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Security cert vs. a master's degree -- which holds more weight?

I am considering investing $20,000 for a master's degree in information assurance through Norwich University, one of the few universities endorsed by the NSA as a leader in information assurance education. What is your opinion of certifications versus degrees in the area of information security? Also, would a master's degree in information security from a lesser known school carry as much weight when it comes time to job hunt?

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Great questions, all of them, and they touch on a key aspect involved in any job search: a candidate's ability to represent him- or herself well, and to position what he or she knows in a positive, relevant and compelling way. It's still very much the case that an advanced degree like a master's in IA, CS, MIS, etc. is perceived to have greater value than even a fairly prestigious security certification such as the CISSP or CPP -- as long as the candidate who holds the degree can meet or exceed the experience requirements that come with these credentials.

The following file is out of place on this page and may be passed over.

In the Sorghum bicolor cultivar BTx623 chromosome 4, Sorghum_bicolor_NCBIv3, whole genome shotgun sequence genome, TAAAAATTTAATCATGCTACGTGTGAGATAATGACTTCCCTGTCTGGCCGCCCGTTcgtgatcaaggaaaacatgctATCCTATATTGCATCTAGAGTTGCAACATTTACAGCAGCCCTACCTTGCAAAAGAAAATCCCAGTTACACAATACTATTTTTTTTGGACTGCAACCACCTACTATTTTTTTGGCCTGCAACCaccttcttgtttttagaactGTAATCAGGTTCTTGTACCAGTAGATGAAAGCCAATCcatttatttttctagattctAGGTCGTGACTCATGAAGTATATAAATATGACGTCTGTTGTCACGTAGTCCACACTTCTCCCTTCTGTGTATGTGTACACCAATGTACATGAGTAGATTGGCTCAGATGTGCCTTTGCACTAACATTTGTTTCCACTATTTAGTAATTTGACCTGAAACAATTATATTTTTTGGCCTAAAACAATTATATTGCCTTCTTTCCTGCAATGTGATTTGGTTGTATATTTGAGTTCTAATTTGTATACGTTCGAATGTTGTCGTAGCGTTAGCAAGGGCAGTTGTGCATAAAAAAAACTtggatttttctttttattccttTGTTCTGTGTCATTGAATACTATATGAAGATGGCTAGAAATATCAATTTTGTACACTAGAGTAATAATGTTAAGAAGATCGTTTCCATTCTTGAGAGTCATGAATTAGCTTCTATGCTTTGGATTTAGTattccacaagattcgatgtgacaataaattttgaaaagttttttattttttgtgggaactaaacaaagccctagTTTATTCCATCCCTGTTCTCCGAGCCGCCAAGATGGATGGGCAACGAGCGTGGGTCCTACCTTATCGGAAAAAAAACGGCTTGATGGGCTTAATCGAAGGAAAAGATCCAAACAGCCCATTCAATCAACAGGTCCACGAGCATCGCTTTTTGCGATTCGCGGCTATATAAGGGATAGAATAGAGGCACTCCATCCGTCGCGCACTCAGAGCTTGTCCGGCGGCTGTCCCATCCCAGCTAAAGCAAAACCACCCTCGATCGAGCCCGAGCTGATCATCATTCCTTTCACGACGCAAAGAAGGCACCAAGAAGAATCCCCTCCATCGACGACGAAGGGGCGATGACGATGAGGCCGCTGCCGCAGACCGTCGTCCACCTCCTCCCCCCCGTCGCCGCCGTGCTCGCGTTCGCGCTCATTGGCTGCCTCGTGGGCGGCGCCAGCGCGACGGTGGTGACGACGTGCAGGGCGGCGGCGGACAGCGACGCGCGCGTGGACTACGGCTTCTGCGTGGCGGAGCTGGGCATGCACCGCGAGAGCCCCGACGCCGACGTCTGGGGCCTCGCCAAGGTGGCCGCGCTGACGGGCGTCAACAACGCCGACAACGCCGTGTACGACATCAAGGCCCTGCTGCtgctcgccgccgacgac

You will want to address not only what you studied and what you know, but also what you've seen and done, and what kinds of security situations you've encountered and problems you've solved, when you get to the interview stage. All that said, your plan makes pretty good sense to me. As a sanity check, however, it's entirely reasonable for you to ask Norwich University the following questions:

  1. What kinds of job placement assistance does your program include?
  2. What placement rates have prior graduates enjoyed?
  3. What kinds of starting salaries are typical for graduates?
  4. What kinds of organizations have hired graduates? ...and so forth (hopefully, you get the drift by now, I hope).
The real value of the CISSP and CPP, by contrast, is that candidates must not only pass an exam (which anybody with good exam preparation skills and a good working knowledge of general security concepts, terms, tools and technologies can pass) but they must also document anywhere from three to four (CISSP) to seven to nine (CPP) years of relevant work experience, along with other hurdles they must jump. It's pretty typical for holders of such credentials to earn high five- or low six-figure incomes -- not because of the certification, mind you, but because of the certification AND the value of the security experience such a certification purports to warrant.

HTH, and good luck with your security education activities.

--Ed--

This was first published in May 2003

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